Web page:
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Addition of Hooksett students reduces Pinkerton tuition

Union Leader Correspondent

January 30. 2014 11:44PM

DERRY — Because Hooksett will be sending students to Pinkerton Academy next year, enrollment will increase and tuition will in turn be lowered for the 2014-15 school year, according to Pinkerton administrators.

Tuition is projected to drop by $140.68 per student from the rate the school announced in December, said Chip Underhill, executive director of public relations and external affairs for the high school.

Hooksett has signed a 1-year agreement with Pinkerton to send its students to the high school, and 107 eighth-graders from the town are scheduled to attend next year as freshmen, according to Pinkerton administrators.

Underhill explained Thursday how the high school was able to lower projected tuition.

At Pinkerton's recent annual winter meeting with partner schools, Superintendent Phil Littlefield announced the number of Hooksett students who will attend Pinkerton next year, Underhill said. This prompted Derry School Board member Dan McKenna to ask that the trustees reconsider next year's tuition, since the tuition originally announced for 2014-15 was based on an expected decrease in enrollment of 40 students.

This left just enough time for the trustees to convene, discuss and approve the request and recalculate tuition, Underhill said. Also, the new information could be released to each school district's administration before school district deliberative sessions and public hearings are held.Pinkerton was contractually obligated to give districts a written good faith estimate of the tuition rate in December for next school year; enrollment from Hooksett was not available at that time, however, Underhill said.The new tuition rate for 2014-15 will be $10,656.15 per student, which is a decrease of $140.68 per student from the rate announced in December. This new tuition figure is 3.5 percent over the current school year, Underhill said.To reach the lower figure, Pinkerton added 40 students to projected enrollment.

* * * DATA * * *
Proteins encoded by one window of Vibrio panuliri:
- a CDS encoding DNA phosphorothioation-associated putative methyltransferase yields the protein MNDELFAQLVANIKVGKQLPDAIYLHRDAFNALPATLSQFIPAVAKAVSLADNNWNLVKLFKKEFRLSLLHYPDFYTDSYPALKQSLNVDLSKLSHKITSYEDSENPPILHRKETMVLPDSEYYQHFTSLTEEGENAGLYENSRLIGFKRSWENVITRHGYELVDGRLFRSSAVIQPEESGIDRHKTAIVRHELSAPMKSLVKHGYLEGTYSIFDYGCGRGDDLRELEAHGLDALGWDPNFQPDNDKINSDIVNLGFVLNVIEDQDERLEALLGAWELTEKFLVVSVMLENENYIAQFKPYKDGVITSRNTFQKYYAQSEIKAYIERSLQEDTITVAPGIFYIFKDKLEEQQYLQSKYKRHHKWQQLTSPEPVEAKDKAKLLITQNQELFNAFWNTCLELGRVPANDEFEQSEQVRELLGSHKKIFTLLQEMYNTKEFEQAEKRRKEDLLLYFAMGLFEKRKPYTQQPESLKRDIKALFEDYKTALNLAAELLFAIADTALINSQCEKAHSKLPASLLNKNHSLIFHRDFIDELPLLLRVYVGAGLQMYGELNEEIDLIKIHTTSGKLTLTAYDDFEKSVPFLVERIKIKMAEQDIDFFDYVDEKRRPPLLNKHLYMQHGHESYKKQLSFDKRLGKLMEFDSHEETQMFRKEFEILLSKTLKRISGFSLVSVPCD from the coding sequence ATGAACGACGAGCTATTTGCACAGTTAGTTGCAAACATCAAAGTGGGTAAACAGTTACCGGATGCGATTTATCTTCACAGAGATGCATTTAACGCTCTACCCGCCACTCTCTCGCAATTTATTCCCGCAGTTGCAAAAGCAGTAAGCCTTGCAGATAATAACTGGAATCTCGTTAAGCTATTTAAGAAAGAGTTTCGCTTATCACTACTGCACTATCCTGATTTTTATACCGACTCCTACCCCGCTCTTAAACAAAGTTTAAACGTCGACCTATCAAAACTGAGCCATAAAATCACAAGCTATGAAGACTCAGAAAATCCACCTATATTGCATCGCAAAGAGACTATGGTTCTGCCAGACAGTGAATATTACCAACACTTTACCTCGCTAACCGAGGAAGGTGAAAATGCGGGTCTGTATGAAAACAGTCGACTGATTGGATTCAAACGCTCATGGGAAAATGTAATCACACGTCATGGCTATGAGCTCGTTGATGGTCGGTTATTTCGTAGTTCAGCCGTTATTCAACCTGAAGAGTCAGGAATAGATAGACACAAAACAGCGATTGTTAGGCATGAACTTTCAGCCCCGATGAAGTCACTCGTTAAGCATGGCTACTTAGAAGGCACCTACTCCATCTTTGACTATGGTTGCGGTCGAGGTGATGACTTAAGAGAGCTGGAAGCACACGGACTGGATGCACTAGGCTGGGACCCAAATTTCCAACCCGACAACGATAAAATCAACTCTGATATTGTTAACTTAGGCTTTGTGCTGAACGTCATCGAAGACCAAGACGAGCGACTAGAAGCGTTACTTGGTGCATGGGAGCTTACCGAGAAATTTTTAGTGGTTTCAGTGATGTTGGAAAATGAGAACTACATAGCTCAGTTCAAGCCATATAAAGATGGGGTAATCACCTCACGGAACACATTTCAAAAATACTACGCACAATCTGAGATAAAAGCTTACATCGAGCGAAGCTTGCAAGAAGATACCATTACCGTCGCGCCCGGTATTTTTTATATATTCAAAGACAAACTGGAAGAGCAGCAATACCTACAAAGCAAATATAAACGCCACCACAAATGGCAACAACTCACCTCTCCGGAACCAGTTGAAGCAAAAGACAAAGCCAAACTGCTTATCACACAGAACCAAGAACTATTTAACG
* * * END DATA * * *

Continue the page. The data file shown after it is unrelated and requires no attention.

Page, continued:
"To be fiscally prudent, we did not use a higher enrollment number as there are still unknowns to consider," Underhill said.

The unknowns include the effect of the new Granite State Arts Academy, which is scheduled to open with 160 students in Derry next fall, Underhill said.

"We do not know if any of those students will choose it over Pinkerton," Underhill said. "Also, we are currently registering students from all districts and arranging their course selections. This could create incremental cost for a few additional teaching positions."

At the end of the school year, following an audit, it is possible Pinkerton will issue a refund to each partner school district — as it has done for 12 of the last 13 years, Underhill said, adding, "We certainly hope to do that; we do not simply spend what is budgeted, preferring to return unused funds to taxpayers."

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